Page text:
Saturday, January 12, 2013


OF DELUDED NARCISSISTS, ANALYSIS A new analysis of the American Freshman Survey, which has accumulated data for the past 47 years from 9 million young adults, reveals that college students are more likely than ever to call themselves gifted and driven to succeed, even though their test scores and time spent studying are decreasing. Psychologist Jean Twenge, the lead author of the analysis, is also the author of a study showing that the tendency toward narcissism in students is up 30 percent in the last thirty-odd years. 
This data is not unexpected.  I have been writing a great deal over the past few years about the toxic psychological impact of media and technology on children, adolescents and young adults, particularly as it regards turning them into faux celebrities. On Facebook, young people can fool themselves into thinking they have hundreds or thousands of “friends.”

Youngster can delete unflattering comments and block anyone who disagrees with them or pokes holes in their inflated self-esteem. They can choose to show the world only flattering, sexy or funny photographs of themselves, and publicly connect to movie stars and professional athletes and musicians they “like.” Using Twitter, young people can pretend they are worth “following,” as though they have real-life fans, when all that is really happening is the mutual fanning of false love and false fame. 
Using computer games, young people can pretend they are Olympians, Formula 1 drivers, rock stars or sharpshooters. On MTV they can see lives just like theirs portrayed on reality TV shows fueled by such incredible self-involvement and self-love that any of the “real-life” characters should really be in psychotherapy to have any chance at anything like a normal life. These are the psychological drugs of the 21st Century and they are getting our sons and daughters very sick, indeed.

False pride can never be sustained. The bubble of narcissism is always at risk of bursting.  That’s why young people are higher on drugs than ever, drunker than ever, smoking more, tattooed more, pierced more and having more and more and more sex, earlier and earlier and earlier, raising babies before they can do it well, because it makes them feel special, for a while. They’re doing anything to distract themselves from the fact that they feel empty inside and unworthy. Distractions, however, are temporary, and the truth is eternal. Watch for an epidemic of depression and suicidality, not to mention homicidality, as the real self-loathing and hatred of others that lies beneath all this narcissism rises to the surface, explains the author of the article, Dr. Keith Ablow, psychiatrist and member of Fox News' "Medical A-Team". We should try to enlight young people's heart in order to combat this greatest epidemic.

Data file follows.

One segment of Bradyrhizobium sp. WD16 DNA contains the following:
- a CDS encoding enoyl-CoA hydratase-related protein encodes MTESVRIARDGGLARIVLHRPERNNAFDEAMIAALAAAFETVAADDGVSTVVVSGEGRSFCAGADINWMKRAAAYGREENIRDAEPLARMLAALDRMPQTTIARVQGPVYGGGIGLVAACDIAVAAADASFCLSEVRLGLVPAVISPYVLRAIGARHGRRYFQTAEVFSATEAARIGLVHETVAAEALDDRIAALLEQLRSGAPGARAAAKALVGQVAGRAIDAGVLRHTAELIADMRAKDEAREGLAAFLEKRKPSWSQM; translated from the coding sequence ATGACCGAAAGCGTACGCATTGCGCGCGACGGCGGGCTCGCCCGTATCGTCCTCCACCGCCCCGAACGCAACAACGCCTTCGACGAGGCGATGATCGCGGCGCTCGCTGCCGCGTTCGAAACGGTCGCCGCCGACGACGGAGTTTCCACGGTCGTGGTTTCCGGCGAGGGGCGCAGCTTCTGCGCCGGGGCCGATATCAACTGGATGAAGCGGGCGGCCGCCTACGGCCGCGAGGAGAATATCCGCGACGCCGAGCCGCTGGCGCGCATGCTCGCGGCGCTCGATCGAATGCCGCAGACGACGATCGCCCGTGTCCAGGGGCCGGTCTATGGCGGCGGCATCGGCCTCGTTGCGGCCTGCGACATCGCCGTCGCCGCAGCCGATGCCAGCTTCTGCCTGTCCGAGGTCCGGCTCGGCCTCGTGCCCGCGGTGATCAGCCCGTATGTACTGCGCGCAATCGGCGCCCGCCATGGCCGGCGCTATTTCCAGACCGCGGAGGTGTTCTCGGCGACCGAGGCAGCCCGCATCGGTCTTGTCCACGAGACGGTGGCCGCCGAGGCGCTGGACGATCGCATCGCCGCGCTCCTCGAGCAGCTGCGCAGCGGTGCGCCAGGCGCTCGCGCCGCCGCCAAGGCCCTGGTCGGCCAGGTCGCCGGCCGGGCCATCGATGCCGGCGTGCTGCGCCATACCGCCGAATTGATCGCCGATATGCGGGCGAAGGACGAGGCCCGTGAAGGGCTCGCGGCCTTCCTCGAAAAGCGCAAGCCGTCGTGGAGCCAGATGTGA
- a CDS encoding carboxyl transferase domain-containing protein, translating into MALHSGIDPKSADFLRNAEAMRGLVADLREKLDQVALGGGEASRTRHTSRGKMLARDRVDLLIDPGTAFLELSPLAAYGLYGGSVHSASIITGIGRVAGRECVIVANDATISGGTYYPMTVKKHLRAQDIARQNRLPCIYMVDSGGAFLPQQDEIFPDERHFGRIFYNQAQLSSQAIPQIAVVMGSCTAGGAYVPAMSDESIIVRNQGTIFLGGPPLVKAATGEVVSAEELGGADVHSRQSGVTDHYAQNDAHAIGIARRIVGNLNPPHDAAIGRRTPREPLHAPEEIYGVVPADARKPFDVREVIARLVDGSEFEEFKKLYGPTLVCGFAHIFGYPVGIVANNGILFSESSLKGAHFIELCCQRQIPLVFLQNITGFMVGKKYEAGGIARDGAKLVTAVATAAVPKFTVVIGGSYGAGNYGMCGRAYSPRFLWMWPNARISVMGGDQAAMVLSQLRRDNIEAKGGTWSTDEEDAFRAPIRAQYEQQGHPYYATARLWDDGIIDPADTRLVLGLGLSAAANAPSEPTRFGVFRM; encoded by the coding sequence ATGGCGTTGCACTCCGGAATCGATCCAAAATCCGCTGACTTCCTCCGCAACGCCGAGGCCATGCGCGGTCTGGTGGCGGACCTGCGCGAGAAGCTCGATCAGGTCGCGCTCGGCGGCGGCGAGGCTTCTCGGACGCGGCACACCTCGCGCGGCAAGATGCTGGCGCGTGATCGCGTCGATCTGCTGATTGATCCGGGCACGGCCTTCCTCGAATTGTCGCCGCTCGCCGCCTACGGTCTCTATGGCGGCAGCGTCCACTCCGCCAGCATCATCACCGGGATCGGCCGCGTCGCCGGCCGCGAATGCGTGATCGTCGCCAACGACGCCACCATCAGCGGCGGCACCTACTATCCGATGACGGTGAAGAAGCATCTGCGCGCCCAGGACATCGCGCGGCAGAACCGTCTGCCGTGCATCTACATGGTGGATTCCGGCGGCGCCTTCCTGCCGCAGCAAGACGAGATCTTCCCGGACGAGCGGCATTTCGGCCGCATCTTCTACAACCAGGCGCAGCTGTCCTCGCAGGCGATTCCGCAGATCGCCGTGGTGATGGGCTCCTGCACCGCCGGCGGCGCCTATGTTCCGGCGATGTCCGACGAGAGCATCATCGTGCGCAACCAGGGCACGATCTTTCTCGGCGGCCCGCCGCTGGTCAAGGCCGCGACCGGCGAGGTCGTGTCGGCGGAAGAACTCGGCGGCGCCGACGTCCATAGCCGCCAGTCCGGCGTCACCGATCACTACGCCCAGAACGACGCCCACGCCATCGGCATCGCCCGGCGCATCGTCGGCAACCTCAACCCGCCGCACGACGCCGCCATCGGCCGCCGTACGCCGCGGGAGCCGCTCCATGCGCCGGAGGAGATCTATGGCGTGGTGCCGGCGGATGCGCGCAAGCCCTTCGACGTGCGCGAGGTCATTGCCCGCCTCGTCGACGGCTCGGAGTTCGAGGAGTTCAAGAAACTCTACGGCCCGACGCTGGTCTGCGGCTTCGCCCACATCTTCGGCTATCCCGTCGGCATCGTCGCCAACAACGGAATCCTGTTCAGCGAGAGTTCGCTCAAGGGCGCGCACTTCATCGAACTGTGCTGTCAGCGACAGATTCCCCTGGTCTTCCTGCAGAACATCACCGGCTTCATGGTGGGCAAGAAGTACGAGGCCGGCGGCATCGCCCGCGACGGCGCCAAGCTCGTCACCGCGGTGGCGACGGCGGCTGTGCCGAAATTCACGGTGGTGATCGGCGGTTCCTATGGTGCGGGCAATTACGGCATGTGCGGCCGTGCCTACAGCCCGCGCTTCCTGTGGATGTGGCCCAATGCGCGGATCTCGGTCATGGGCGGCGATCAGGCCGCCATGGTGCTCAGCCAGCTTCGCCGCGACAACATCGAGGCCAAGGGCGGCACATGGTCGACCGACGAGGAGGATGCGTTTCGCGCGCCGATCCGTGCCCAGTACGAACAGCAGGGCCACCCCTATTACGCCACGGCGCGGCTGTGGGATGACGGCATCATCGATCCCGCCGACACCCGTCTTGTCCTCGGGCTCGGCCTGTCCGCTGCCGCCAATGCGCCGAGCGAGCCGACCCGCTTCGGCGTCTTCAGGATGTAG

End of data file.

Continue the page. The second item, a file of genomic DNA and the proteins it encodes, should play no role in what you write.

Narcissism is a material condition (a psychological illness) wherein one suffers from: 1) a grandiose sense of self-importance, 2) a preoccupation with fantasies of unlimited success, power, brilliance, beauty, and ideal love, 3) a belief that he is special and unique and can only be understood by, or should associate with, other special or high-status people, 4) a requirement for excessive admiration and worship, 5) a sense of entitlement - unreasonable expectations of especially favorable treatment or automatic compliance with his expectations, 6) a despotic mentality, repressing and exploiting others, 7) a lack of empathy, unwilling to recognize or identify with the feelings or needs of others, 8) envy of others, also believing that others are envious of him, 9) an arrogant or haughty attitude.

Śrīla Bhakti Gaurava Narasingha Maharaja :
Anuvrtti Commentary of "Prakrta-rasa Sata-dusani"
by Sri Srimad Bhaktisiddhanta Sarasvati Gosvami Prabhupada
Sri Narasingha Chaitanya Ashram
Jun 22 2011 - Krishna Talk 125.

Published by dasavatara das - "Vedic Views on World News"

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